Applied Surface Science, Vol.493, 779-786, 2019
Surface and subsurface film growth of titanium dioxide on polydimethylsiloxane by atomic layer deposition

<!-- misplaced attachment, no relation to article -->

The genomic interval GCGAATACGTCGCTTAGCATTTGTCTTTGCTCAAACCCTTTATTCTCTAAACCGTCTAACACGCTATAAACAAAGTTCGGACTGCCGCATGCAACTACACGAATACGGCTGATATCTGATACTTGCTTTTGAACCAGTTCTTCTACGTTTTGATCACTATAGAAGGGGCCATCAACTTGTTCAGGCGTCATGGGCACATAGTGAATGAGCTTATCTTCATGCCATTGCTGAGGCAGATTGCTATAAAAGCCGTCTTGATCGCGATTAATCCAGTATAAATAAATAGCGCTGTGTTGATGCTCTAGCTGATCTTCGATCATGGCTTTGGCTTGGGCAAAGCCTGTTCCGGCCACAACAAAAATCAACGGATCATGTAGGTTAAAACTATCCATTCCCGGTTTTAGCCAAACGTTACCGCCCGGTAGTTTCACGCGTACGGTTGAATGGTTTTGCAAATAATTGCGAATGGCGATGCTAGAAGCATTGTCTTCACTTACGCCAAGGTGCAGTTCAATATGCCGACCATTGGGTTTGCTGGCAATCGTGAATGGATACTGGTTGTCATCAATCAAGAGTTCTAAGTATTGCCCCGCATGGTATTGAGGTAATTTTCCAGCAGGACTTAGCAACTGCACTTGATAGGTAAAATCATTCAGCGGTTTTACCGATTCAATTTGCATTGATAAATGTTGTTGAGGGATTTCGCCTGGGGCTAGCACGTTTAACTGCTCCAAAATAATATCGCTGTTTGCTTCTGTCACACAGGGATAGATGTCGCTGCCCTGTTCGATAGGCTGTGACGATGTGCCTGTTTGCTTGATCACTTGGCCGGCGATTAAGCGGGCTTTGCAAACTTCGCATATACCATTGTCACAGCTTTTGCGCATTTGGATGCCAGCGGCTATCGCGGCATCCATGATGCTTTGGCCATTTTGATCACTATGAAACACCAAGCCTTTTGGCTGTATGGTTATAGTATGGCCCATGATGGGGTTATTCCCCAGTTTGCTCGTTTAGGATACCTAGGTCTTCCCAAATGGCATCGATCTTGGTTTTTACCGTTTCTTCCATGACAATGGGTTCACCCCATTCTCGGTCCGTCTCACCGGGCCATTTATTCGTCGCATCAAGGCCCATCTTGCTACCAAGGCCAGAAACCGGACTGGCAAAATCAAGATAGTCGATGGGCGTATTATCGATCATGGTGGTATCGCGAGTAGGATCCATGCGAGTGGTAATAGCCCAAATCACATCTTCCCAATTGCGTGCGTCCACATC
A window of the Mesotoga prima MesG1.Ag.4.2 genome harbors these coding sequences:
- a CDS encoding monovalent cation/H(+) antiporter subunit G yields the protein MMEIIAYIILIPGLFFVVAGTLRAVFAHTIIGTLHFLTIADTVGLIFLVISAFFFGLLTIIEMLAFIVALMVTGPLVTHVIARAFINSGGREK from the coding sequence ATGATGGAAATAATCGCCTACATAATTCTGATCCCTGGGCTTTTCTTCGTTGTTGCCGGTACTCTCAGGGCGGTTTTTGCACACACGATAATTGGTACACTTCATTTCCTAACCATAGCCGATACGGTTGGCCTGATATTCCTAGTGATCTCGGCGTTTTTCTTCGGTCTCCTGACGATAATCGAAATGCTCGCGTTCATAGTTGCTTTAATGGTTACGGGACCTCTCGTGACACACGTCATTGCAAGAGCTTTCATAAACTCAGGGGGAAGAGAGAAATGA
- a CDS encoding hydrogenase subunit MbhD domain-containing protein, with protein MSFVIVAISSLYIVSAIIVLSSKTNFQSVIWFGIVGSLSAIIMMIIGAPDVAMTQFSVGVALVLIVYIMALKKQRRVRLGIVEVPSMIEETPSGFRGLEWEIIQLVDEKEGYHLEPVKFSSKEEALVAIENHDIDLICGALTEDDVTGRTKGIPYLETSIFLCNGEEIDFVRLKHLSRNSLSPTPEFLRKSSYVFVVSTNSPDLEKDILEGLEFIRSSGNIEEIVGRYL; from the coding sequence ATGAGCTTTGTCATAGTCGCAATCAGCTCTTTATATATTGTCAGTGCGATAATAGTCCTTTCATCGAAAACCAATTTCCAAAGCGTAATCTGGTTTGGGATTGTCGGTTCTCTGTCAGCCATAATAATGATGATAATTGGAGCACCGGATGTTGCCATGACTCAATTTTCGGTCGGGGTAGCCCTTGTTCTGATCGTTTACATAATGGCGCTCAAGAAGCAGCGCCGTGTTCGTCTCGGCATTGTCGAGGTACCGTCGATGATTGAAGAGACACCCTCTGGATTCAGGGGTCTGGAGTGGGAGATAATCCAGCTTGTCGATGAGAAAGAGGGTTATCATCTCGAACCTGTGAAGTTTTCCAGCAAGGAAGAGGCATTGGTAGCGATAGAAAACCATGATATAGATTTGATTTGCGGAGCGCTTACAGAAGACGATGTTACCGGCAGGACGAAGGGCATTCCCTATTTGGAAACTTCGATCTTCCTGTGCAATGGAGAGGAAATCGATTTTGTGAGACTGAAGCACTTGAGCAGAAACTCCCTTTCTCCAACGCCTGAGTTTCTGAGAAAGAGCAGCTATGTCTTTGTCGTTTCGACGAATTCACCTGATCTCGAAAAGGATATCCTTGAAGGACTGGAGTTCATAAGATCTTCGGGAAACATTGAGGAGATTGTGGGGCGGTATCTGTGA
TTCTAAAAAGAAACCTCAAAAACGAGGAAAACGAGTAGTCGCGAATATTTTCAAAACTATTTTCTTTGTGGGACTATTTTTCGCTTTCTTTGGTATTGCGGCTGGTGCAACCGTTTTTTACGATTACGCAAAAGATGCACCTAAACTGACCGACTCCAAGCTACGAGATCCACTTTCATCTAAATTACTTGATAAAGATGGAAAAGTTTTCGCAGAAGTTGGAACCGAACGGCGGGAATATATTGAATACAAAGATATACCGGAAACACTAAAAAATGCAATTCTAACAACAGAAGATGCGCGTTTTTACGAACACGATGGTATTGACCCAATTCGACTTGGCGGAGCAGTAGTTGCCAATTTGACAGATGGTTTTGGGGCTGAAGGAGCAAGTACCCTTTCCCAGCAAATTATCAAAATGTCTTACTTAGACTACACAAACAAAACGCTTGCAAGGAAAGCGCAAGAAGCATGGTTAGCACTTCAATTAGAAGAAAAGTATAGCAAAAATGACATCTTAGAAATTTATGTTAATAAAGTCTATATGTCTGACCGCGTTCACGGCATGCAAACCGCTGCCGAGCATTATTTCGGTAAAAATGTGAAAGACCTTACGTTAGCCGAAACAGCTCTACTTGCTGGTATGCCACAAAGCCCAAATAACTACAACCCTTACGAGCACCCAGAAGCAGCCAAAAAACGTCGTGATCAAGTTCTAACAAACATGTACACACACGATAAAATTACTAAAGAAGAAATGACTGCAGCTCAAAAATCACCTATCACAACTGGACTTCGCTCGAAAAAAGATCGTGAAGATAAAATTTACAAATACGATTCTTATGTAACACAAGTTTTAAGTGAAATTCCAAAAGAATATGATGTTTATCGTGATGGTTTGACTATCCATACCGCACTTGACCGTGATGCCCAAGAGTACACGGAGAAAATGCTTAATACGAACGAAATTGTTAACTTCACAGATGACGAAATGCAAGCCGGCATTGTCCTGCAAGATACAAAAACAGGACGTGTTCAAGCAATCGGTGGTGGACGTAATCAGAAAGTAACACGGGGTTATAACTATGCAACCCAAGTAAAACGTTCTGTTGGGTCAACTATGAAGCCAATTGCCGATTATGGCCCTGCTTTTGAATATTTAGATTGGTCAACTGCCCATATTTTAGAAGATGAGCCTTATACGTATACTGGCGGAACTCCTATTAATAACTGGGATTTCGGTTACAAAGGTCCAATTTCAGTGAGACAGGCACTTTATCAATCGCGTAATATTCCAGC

There has been increasing interest in polymers for biomaterial applications. Researchers have been trying to incorporate metal oxides or metals into polymers in order to attain significantly enhanced desirable properties of the resulting polymer material such as conductivity and antimicrobial activity. One promising technique for such materials is atomic layer deposition (ALD). By depositing a very thin film of metal or metal oxide, one can take advantage of these material properties without losing the unique bulk properties of the polymer; however, deposition of such a material on polymers becomes challenging in part due to the availability of both surface and subsurface film growth. In this study, atomic layer deposition (ALD) of TiO2 on polydimethylsiloxane (PDMS) is investigated at the early stages of nucleation and growth of TiO2 on both O-2-plasma treated and non-plasma treated PDMS. X-ray absorption near edge structure, scanning electron microscopy/energy dispersive X-ray spectroscopy, and X-ray photoelectron spectroscopy are used for material characterization. Results indicate that ALD-like surface growth of TiO2 takes place on plasma-treated PDMS; for non-plasma treated pristine PDMS, apparent favorable diffusion/infiltration of TiO2 into the subsurface of the polymer is obtained, without noticeable external surface deposition for at least the first 25 ALD cycles.